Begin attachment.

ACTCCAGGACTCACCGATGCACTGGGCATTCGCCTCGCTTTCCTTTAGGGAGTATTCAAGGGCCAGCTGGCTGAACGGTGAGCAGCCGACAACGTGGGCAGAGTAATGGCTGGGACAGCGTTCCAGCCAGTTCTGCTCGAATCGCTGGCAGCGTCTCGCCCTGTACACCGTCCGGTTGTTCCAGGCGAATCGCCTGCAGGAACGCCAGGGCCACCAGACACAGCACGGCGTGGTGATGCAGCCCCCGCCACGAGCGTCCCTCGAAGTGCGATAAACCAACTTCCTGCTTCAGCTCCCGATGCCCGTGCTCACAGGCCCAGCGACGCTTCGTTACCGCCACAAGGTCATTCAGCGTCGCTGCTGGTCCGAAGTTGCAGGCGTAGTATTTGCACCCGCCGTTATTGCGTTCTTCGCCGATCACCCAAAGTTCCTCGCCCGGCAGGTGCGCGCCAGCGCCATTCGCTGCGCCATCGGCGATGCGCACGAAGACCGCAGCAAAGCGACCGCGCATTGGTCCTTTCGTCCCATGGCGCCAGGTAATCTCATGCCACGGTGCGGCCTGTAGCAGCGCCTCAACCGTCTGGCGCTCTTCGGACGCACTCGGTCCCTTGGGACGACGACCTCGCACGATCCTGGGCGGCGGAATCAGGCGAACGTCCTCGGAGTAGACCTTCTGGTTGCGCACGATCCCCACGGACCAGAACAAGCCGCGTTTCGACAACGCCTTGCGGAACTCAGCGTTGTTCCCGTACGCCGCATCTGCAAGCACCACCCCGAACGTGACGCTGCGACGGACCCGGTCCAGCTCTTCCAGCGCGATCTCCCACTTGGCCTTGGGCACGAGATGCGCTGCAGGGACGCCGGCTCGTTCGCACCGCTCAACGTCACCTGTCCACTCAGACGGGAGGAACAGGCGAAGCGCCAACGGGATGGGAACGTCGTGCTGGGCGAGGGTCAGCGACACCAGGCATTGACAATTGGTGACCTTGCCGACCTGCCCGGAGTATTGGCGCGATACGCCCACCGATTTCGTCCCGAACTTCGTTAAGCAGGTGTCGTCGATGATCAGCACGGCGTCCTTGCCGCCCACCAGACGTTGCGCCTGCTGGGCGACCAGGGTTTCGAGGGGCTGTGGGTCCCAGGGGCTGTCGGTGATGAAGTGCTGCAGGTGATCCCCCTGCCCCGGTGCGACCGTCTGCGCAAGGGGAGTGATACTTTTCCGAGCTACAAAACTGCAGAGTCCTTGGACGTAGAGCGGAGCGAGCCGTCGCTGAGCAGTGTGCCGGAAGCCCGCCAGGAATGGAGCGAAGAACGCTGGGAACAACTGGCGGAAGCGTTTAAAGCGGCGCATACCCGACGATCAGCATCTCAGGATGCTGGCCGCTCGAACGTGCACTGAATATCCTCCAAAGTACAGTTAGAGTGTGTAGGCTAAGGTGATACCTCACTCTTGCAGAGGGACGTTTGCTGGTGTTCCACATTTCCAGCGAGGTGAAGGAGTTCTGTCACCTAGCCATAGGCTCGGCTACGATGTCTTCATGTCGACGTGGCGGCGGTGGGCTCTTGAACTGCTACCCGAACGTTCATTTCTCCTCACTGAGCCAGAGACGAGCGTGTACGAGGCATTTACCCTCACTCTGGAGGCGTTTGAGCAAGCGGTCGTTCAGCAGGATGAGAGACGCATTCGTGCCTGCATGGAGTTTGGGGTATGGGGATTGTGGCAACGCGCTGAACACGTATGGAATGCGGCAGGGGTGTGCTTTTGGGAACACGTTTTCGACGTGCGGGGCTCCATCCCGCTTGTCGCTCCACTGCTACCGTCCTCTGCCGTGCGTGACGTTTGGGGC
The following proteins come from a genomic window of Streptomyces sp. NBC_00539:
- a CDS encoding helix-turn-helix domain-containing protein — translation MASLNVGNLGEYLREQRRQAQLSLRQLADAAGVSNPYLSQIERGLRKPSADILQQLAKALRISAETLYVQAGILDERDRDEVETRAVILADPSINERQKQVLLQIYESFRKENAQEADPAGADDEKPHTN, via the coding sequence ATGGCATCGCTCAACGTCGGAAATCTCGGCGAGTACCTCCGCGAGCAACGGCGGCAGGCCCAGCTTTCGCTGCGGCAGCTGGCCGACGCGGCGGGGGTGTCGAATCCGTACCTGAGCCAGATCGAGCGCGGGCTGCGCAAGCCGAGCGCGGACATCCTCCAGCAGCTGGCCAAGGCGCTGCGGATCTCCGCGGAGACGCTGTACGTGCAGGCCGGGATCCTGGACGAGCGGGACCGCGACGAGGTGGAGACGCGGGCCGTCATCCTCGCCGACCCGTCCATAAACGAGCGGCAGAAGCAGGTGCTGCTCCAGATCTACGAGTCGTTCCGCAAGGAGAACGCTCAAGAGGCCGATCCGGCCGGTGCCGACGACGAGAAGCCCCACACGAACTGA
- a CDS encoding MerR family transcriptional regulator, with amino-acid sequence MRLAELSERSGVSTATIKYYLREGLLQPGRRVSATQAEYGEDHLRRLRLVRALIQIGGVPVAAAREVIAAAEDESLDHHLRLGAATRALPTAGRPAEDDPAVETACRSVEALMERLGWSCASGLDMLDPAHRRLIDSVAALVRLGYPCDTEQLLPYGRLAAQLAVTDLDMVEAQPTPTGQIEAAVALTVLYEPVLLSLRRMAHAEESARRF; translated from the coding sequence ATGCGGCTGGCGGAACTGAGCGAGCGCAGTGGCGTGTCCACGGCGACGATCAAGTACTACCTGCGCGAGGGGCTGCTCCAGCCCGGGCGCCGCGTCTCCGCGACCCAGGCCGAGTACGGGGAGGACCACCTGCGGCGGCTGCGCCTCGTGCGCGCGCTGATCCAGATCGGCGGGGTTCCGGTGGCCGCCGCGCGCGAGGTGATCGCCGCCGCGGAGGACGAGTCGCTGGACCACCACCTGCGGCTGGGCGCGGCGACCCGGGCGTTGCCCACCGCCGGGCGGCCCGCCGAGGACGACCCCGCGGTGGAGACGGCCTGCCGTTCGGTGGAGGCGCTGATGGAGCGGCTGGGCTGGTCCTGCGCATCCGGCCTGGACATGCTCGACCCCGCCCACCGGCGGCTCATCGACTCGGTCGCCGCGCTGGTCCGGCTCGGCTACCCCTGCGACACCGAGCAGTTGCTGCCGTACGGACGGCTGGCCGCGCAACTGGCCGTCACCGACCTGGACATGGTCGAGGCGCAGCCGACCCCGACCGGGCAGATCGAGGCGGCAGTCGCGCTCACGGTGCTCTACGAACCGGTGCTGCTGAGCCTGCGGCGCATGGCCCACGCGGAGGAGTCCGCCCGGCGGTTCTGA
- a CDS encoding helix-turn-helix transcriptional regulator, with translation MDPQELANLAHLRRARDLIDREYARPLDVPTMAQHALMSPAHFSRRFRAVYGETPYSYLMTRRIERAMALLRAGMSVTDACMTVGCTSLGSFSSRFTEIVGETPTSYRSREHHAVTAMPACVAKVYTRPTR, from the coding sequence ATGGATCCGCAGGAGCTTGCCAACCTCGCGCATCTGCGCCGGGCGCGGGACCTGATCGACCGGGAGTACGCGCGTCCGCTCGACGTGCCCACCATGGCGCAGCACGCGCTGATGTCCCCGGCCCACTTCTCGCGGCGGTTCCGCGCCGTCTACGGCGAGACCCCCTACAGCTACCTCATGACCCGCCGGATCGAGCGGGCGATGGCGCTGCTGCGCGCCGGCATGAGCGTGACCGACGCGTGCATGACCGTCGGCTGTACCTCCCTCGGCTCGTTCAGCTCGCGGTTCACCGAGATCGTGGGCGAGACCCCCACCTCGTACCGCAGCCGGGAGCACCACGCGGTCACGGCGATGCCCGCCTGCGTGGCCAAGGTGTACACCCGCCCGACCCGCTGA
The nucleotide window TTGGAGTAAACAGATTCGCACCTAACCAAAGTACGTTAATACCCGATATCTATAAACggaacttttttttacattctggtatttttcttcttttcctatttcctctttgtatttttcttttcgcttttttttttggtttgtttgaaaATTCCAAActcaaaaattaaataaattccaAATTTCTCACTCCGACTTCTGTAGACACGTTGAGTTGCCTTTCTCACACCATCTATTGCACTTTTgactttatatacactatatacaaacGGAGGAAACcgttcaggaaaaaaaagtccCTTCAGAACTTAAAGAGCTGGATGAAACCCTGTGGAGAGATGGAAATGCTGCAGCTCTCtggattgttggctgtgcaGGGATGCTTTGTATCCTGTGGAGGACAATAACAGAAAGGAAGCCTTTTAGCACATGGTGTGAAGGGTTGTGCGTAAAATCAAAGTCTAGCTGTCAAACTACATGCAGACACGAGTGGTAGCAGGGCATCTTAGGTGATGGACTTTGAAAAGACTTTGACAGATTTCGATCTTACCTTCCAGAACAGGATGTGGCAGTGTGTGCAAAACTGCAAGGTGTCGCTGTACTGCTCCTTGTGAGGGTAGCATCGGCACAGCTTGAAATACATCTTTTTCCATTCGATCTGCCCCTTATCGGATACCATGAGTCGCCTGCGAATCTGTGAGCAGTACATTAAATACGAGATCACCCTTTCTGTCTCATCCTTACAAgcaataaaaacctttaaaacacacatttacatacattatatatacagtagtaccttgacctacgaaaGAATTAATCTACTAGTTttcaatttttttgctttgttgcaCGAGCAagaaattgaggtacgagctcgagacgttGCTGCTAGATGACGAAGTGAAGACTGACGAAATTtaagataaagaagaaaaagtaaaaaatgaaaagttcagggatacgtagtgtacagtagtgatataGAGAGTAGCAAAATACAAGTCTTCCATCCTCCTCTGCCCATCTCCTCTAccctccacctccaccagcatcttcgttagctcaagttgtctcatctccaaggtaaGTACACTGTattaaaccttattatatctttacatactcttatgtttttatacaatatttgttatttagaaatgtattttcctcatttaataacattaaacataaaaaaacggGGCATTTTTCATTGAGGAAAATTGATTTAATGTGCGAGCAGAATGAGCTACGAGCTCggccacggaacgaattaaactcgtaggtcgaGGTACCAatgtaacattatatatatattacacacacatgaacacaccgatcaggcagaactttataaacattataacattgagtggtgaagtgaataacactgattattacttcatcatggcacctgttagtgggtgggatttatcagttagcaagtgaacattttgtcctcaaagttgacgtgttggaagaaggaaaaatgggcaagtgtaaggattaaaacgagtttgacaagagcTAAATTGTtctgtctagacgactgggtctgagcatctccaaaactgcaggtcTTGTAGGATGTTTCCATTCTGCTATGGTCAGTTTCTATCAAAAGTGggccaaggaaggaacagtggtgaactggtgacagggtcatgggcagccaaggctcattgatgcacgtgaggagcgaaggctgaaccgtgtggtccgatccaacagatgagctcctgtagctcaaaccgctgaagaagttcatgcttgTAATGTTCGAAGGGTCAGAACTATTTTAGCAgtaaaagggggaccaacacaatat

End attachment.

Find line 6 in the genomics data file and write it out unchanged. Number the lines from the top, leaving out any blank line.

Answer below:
The nucleotide window TTGGAGTAAACAGATTCGCACCTAACCAAAGTACGTTAATACCCGATATCTATAAACggaacttttttttacattctggtatttttcttcttttcctatttcctctttgtatttttcttttcgcttttttttttggtttgtttgaaaATTCCAAActcaaaaattaaataaattccaAATTTCTCACTCCGACTTCTGTAGACACGTTGAGTTGCCTTTCTCACACCATCTATTGCACTTTTgactttatatacactatatacaaacGGAGGAAACcgttcaggaaaaaaaagtccCTTCAGAACTTAAAGAGCTGGATGAAACCCTGTGGAGAGATGGAAATGCTGCAGCTCTCtggattgttggctgtgcaGGGATGCTTTGTATCCTGTGGAGGACAATAACAGAAAGGAAGCCTTTTAGCACATGGTGTGAAGGGTTGTGCGTAAAATCAAAGTCTAGCTGTCAAACTACATGCAGACACGAGTGGTAGCAGGGCATCTTAGGTGATGGACTTTGAAAAGACTTTGACAGATTTCGATCTTACCTTCCAGAACAGGATGTGGCAGTGTGTGCAAAACTGCAAGGTGTCGCTGTACTGCTCCTTGTGAGGGTAGCATCGGCACAGCTTGAAATACATCTTTTTCCATTCGATCTGCCCCTTATCGGATACCATGAGTCGCCTGCGAATCTGTGAGCAGTACATTAAATACGAGATCACCCTTTCTGTCTCATCCTTACAAgcaataaaaacctttaaaacacacatttacatacattatatatacagtagtaccttgacctacgaaaGAATTAATCTACTAGTTttcaatttttttgctttgttgcaCGAGCAagaaattgaggtacgagctcgagacgttGCTGCTAGATGACGAAGTGAAGACTGACGAAATTtaagataaagaagaaaaagtaaaaaatgaaaagttcagggatacgtagtgtacagtagtgatataGAGAGTAGCAAAATACAAGTCTTCCATCCTCCTCTGCCCATCTCCTCTAccctccacctccaccagcatcttcgttagctcaagttgtctcatctccaaggtaaGTACACTGTattaaaccttattatatctttacatactcttatgtttttatacaatatttgttatttagaaatgtattttcctcatttaataacattaaacataaaaaaacggGGCATTTTTCATTGAGGAAAATTGATTTAATGTGCGAGCAGAATGAGCTACGAGCTCggccacggaacgaattaaactcgtaggtcgaGGTACCAatgtaacattatatatatattacacacacatgaacacaccgatcaggcagaactttataaacattataacattgagtggtgaagtgaataacactgattattacttcatcatggcacctgttagtgggtgggatttatcagttagcaagtgaacattttgtcctcaaagttgacgtgttggaagaaggaaaaatgggcaagtgtaaggattaaaacgagtttgacaagagcTAAATTGTtctgtctagacgactgggtctgagcatctccaaaactgcaggtcTTGTAGGATGTTTCCATTCTGCTATGGTCAGTTTCTATCAAAAGTGggccaaggaaggaacagtggtgaactggtgacagggtcatgggcagccaaggctcattgatgcacgtgaggagcgaaggctgaaccgtgtggtccgatccaacagatgagctcctgtagctcaaaccgctgaagaagttcatgcttgTAATGTTCGAAGGGTCAGAACTATTTTAGCAgtaaaagggggaccaacacaatat